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The PPP page or Perfin Puzzle Page

 

 

Maybe you can add to this page, if so please contact  Dave Elsmore


 
 

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Puzzle 6

looks like DM

These are clearly service punctures which most likely places them in Melbourne and this is supported by the postmark on the left hand one .

HAPP does not list a DM pattern but there is an early pattern series of other service punctures for DMO from around 1904 5 and like these it was Melbourne based.

The poor pattern structure is consistent with later work of the service puncture vendor Thomas  Moulden whose sight deteriorated and this effected the accuracy of his work. 

Possibly the best example of this is the patterns of the WS series which show poor pin placement and are quite indistinct. So much so that some are listed as SAs not WSs

Does anybody else have any of these DMs if so please share them with us.

                 

                                

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Puzzle 5

DWS

DWS is not a known pattern.  The pattern may have been poorly set up and it is possible that it is meant to be WDS. There are a series of  WDSs found from about 1916 1920 but these are much later than this strike of 1900.

The pattern is so well set up that it is hard to accept that the operator transposed the D and the W.

There is the possibility that the D and W are parts of 2 separate strikes but in order to accept this you need to accept that the operator set up the S off to the left of the W .   Also the W and the D are clearly in line and as service punctures are created from single head strikes such consistent relationships between strikes are unlikely.

I think that DWS is most likely a new pattern.

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Puzzle 4

W. J. HANCOCK

When is a perfin not a perfin?  When it is personalised stationary.

I can not be sure who Hancock was , there was a famous W J Hancock at this time in Western Australia involved with the development of the Telegraph, but it is hard to image that he was holidaying in Melbourne at Christmas in 1989 and decided to bring his perforating device with him to puncture a Victorian Post Card.  These cards are quite thick and with a wide pattern like this a good clean strike would require a quite large and cumbersome device.

The orientation of the name means that it is best read from the rear of the card and given that the script of the words Dear Sir mingles with the pattern but show no distortion it is most likely that the pattern was applied after the card was completed. This is certainly not what you would expect if the pattern was designed as a security device.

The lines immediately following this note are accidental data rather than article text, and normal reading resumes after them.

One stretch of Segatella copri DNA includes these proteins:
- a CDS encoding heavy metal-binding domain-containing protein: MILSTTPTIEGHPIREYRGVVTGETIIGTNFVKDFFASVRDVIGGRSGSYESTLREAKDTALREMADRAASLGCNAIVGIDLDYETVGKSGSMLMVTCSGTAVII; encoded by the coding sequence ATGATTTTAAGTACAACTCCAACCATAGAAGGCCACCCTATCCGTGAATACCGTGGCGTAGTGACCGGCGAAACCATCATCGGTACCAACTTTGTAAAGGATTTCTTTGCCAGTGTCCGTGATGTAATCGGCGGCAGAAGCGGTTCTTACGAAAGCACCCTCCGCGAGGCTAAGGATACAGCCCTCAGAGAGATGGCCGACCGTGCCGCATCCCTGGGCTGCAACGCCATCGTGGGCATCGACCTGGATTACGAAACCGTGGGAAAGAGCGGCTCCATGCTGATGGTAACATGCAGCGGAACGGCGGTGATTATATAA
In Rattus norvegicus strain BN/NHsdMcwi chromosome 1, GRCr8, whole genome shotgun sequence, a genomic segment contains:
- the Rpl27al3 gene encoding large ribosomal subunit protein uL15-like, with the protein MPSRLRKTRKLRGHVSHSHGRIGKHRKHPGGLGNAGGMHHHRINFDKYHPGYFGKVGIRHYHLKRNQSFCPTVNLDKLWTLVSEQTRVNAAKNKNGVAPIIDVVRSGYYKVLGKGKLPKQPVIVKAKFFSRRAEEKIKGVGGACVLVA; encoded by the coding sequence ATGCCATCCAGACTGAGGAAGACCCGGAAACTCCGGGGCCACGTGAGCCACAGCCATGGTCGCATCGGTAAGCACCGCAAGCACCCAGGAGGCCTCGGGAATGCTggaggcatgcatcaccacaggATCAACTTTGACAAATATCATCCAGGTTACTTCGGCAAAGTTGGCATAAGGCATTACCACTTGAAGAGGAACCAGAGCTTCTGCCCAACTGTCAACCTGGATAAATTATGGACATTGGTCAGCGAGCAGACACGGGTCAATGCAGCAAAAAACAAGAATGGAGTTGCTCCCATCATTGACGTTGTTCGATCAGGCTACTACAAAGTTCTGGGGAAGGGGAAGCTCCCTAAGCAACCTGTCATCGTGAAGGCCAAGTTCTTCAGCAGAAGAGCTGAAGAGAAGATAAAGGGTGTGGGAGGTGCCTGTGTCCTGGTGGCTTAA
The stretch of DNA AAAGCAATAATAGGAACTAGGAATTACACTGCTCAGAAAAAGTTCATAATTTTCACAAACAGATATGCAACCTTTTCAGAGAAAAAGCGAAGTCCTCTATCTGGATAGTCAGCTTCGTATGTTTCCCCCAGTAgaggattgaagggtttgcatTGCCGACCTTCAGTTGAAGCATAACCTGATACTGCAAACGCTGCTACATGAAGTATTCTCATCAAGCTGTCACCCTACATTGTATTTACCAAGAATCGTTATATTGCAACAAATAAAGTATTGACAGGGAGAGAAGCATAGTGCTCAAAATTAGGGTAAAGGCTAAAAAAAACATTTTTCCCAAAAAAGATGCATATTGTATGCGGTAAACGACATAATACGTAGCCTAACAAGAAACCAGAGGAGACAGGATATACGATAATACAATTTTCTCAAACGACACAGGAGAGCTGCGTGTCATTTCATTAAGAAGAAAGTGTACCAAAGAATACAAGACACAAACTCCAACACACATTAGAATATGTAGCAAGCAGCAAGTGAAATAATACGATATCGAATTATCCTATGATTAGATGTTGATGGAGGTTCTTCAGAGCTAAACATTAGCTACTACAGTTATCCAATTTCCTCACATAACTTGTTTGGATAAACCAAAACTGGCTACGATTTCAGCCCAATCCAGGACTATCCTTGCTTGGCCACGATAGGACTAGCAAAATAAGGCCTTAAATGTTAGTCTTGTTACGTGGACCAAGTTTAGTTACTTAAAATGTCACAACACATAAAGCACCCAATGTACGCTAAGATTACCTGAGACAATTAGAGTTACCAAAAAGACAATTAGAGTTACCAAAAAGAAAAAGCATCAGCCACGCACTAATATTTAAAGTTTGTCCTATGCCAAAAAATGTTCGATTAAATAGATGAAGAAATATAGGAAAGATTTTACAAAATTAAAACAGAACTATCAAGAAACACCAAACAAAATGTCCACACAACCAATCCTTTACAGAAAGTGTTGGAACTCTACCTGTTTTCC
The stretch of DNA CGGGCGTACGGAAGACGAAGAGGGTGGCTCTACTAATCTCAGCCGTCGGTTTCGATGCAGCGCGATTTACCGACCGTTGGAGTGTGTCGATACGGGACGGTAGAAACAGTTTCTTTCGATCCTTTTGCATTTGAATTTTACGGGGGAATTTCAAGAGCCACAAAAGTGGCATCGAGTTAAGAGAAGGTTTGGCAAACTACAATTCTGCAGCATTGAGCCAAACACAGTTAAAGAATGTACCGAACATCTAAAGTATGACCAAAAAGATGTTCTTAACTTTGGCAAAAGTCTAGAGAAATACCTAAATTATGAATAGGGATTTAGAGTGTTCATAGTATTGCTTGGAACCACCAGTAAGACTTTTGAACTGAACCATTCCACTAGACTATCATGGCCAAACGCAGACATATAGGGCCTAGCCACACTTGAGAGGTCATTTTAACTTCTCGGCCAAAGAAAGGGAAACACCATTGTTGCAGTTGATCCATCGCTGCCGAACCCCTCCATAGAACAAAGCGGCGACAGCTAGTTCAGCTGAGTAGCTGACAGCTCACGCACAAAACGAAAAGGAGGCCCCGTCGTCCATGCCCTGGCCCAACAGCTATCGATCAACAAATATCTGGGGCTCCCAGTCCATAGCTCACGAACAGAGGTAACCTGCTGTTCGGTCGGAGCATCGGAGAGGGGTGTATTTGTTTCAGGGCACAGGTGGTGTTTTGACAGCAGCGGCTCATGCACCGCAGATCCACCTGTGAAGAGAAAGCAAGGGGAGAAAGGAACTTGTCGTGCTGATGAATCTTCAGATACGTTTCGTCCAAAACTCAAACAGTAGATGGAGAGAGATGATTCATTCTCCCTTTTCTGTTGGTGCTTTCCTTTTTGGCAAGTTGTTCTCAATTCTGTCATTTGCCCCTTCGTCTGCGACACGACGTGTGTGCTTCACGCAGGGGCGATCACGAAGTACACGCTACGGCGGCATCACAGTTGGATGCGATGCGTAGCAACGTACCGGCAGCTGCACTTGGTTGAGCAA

Does anyone else have strikes like this with names?

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Puzzle 3

D with wedge

The below 'D with wedge' was recently sent to David Coath for identity, below is what David had to say.

Wow! What a beauty.

The pattern has 2 clear parts. There is the D at the top and there is the piece at the bottom that looks like a wedge.

The D is a D very like the D of DJLTD.2 in that it has 5 pins down the spine and 6 in the arch. I would guess that this would overlay well onto a DJLTD.2

The top part of the wedge also has characteristics of the same D and although it does not line up with the pattern above it may be the start of another DJLTD strike.  There seems to be a crease down the middle of the wedge just as if you were cutting up a cake. I think if you folded the stamp along this crease that then you would likely find that the two sides of the wedge where struck by the same pins and are therefore part of a D strike. The fact that the J etc is missing from both partials is because the stamp was tucked away from the punch head.

The point of the wedge would therefore be the top 2 pins of the L underneath the D but again folded over. would need to see the stamp to confirm my view but you should be able to overlay it on a DJLTD.2 from HAPP to see if I am even close.

Thanks for the challenge.

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Puzzle 2

The below was recently sent to David Coath for identity, below is what David had to say.

This is an easy one - FINNEYS Finneys was a Queensland Company and from c1918-1920 the pattern 'FINNEYS' was virtually halved by many broken & missing pins. Although the use of the FINNEYS pattern on railway stamps ceased in 1914 the device continued to be used on postage stamps of Australia until about 1920. 

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Puzzle 1

The Big A

The below remains unidentified.

Is it a true pre-cancelled perfin company initial or just a cancelling device?

You the viewer may have the answer.

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